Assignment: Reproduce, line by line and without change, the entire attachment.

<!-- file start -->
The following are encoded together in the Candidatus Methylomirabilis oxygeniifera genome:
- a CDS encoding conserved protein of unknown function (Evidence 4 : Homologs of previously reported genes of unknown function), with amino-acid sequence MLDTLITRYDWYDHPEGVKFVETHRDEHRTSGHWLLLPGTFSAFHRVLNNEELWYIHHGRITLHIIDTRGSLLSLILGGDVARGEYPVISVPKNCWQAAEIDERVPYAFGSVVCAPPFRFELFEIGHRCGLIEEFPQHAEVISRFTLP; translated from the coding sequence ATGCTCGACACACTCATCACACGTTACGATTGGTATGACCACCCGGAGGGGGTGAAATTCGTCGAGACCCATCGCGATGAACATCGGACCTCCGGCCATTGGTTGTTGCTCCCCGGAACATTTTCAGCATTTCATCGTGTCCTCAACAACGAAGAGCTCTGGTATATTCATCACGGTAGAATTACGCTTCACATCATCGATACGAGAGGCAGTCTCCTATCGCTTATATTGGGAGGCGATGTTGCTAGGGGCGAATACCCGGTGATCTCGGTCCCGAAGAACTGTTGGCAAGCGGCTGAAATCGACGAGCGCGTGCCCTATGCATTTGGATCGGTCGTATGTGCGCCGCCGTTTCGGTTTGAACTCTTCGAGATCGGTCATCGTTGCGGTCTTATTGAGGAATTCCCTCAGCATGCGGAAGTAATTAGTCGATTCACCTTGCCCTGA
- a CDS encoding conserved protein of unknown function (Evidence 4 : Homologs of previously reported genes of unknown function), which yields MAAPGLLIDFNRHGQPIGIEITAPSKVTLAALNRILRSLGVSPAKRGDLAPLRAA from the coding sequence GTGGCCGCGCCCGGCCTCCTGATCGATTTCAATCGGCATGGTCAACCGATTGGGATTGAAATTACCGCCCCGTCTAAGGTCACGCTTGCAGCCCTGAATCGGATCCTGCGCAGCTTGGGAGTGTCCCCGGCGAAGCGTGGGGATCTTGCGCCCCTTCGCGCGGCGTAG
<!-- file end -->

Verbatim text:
The following are encoded together in the Candidatus Methylomirabilis oxygeniifera genome:
- a CDS encoding conserved protein of unknown function (Evidence 4 : Homologs of previously reported genes of unknown function), with amino-acid sequence MLDTLITRYDWYDHPEGVKFVETHRDEHRTSGHWLLLPGTFSAFHRVLNNEELWYIHHGRITLHIIDTRGSLLSLILGGDVARGEYPVISVPKNCWQAAEIDERVPYAFGSVVCAPPFRFELFEIGHRCGLIEEFPQHAEVISRFTLP; translated from the coding sequence ATGCTCGACACACTCATCACACGTTACGATTGGTATGACCACCCGGAGGGGGTGAAATTCGTCGAGACCCATCGCGATGAACATCGGACCTCCGGCCATTGGTTGTTGCTCCCCGGAACATTTTCAGCATTTCATCGTGTCCTCAACAACGAAGAGCTCTGGTATATTCATCACGGTAGAATTACGCTTCACATCATCGATACGAGAGGCAGTCTCCTATCGCTTATATTGGGAGGCGATGTTGCTAGGGGCGAATACCCGGTGATCTCGGTCCCGAAGAACTGTTGGCAAGCGGCTGAAATCGACGAGCGCGTGCCCTATGCATTTGGATCGGTCGTATGTGCGCCGCCGTTTCGGTTTGAACTCTTCGAGATCGGTCATCGTTGCGGTCTTATTGAGGAATTCCCTCAGCATGCGGAAGTAATTAGTCGATTCACCTTGCCCTGA
- a CDS encoding conserved protein of unknown function (Evidence 4 : Homologs of previously reported genes of unknown function), which yields MAAPGLLIDFNRHGQPIGIEITAPSKVTLAALNRILRSLGVSPAKRGDLAPLRAA from the coding sequence GTGGCCGCGCCCGGCCTCCTGATCGATTTCAATCGGCATGGTCAACCGATTGGGATTGAAATTACCGCCCCGTCTAAGGTCACGCTTGCAGCCCTGAATCGGATCCTGCGCAGCTTGGGAGTGTCCCCGGCGAAGCGTGGGGATCTTGCGCCCCTTCGCGCGGCGTAG